More specifically, the gantry 10 includes a couchtop 103, a couch 104, a couch driving unit 105, the first detectors 1 for detecting Cherenkov light, the second detectors 2 for detecting scintillation light, the first timing information acquisition circuitry 101 for generating counting information from the first detectors 1, and the second timing information acquisition circuitry 102 for generating counting information from the second detectors 2.

The first detector 1 is a detector that acquires counting information related to the pair annihilation gamma rays emitted from the positron in the subject P by detecting Cherenkov light as light of a shock wave that is generated when a charged particle moves at a higher speed than a phase speed of light in a medium, the charged particle being generated when the pair annihilation gamma rays emitted from the positron in the subject P interacts with an internal light emitting body (radiator). That is, the first detector 1 detects Cherenkov light that is generated when radiation passes.

The first detector 1 as a detector for pair annihilation gamma rays using Cherenkov light is disadvantageous as compared with a detector for pair annihilation gamma rays using scintillation light in view of sensitivity to energy. However, Cherenkov light is generated in a very short time as compared with scintillation light, and has a good response characteristic, so that the first detector 1 as a detector using a method of detecting Cherenkov light has a characteristic of being advantageous in view of time resolution as compared with a detector using a method of detecting scintillation light.

In other words, the first detector 1 as a detector for detecting Cherenkov light has a characteristic of being advantageous in view of time resolution as compared with the second detector 2 as a detector for detecting scintillation light. On the other hand, the second detector 2 as a detector for detecting scintillation light has a characteristic of being advantageous in view of energy resolution as compared with the first detector 1 as a detector for detecting Cherenkov light.

Thus, the radiation diagnostic device according to the embodiment generates the counting information using the first detector 1 and the second detector 2. Due to this, the counting information can be generated while maintaining energy resolution and high time resolution.

Returning to the description about the configuration of the first detector 1, the first detector 1 includes, for example, a light emitting body (radiator) constituted of a medium that generates Cherenkov light by interacting with the Pair annihilation gamma rays as radiation emitted from the positron in the subject P, and a light detection element that detects the generated Cherenkov light.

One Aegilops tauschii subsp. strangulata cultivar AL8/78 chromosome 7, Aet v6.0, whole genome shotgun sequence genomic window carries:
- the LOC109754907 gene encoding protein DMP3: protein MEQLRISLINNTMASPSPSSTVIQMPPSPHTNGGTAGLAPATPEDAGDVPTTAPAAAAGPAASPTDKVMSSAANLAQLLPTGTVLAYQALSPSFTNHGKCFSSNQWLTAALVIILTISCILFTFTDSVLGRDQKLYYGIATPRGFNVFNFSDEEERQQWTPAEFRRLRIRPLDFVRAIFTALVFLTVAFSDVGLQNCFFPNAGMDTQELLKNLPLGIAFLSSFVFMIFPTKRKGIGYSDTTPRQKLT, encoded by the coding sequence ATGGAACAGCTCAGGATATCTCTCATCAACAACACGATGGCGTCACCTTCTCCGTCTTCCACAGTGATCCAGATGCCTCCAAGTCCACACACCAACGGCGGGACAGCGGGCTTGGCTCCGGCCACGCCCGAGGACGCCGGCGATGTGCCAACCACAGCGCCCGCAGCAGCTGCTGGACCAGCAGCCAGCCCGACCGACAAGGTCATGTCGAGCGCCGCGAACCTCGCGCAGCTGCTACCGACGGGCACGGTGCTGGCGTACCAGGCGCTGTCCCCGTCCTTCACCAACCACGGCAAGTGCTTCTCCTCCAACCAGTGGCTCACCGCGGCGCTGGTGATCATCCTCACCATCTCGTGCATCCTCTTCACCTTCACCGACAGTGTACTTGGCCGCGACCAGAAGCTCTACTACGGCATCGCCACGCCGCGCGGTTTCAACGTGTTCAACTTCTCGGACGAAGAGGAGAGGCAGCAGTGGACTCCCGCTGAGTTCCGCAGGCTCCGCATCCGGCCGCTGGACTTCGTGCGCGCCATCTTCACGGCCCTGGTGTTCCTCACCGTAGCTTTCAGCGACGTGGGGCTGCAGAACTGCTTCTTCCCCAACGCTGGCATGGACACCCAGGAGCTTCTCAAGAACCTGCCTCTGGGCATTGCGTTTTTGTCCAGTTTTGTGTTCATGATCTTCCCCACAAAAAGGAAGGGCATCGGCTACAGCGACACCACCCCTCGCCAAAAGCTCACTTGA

As the light emitting body included in the first detector 1, for example, it is possible to use a medium containing an atom having a large atomic number that has a property of easily causing a photoelectric effect due to interaction of incident radiation, and hardly generating scintillation light to be noise, for example, bismuth germanium oxide (BGO), or a lead compound such as lead glass (SiO2+PbO), lead fluoride (PbF2), and PWO (PbWO4). In other words, the light emitting body in the first detector 1 is constituted of a medium that easily causes a photoelectric effect but suppresses scintillation caused by radiation.

The light detection element detects the generated Cherenkov light. A light detection element 51 is a silicon photomultiplier (SiPM) that is an Avalanche Photo Diode (APD) array in which an individual pixel size is reduced to be about several tens of microns, for example, and operates in a Geiger mode. By way of another example, the light detection element 51 is constituted of a plurality of pixels that perform photoelectric conversion, and each of the pixels is constituted of a Single Photon Avalanche Diode (SPAD), for example.

The second detector 2 is a detector that detects radiation by detecting scintillation light (fluorescence) as light that is re-emitted when a substance in an excited state makes transition to a ground state again, the substance that has been caused to be in the excited state when an annihilation gamma ray emitted from the positron in the subject P interacts with the light emitting body (scintillator). The second detector 2 is also a detector that detects energy information of radiation of the annihilation gamma ray emitted from the positron in the subject P.

A thickness of a light emitting body 50 in the first detector 1 may be designed to be smaller than a thickness of a scintillator 60 disposed in the second detector 2, for example, so that a gamma ray does not lose total energy in the light emitting body. Due to this, the pair annihilation gamma rays that are pair-produced can be incident on the second detector 2 while generating Cherenkov light in the first detector 1 and holding most of the energy, and can generate scintillation light in the second detector 2.

A pixel size of the light emitting body 50 in the first detector 1 can be caused to be smaller than a pixel size of the scintillator 60 in the second detector 2, for example. Due to this, position resolution of data obtained from the first detector 1 can be relatively improved. Furthermore, a detector row length of the first detectors may be configured to be shorter than a detector row length of the second detectors.

The second detector 2 is disposed to be opposed to the first detector 1 for detecting Cherenkov light on a side distant from a generation source of the radiation, that is, the annihilation gamma ray emitted from the positron in the subject P. By way of example, the second detectors 2 are disposed while being divided into a plurality of detector blocks to further surround, in a ring shape, the periphery of the first detectors 1 that are disposed to surround the periphery of the subject P in a ring shape. By way of example, the second detectors 2 are ring-shaped detectors similarly to the first detectors 1, and a diameter of the second detectors 2 is larger than a diameter of the first detectors 1.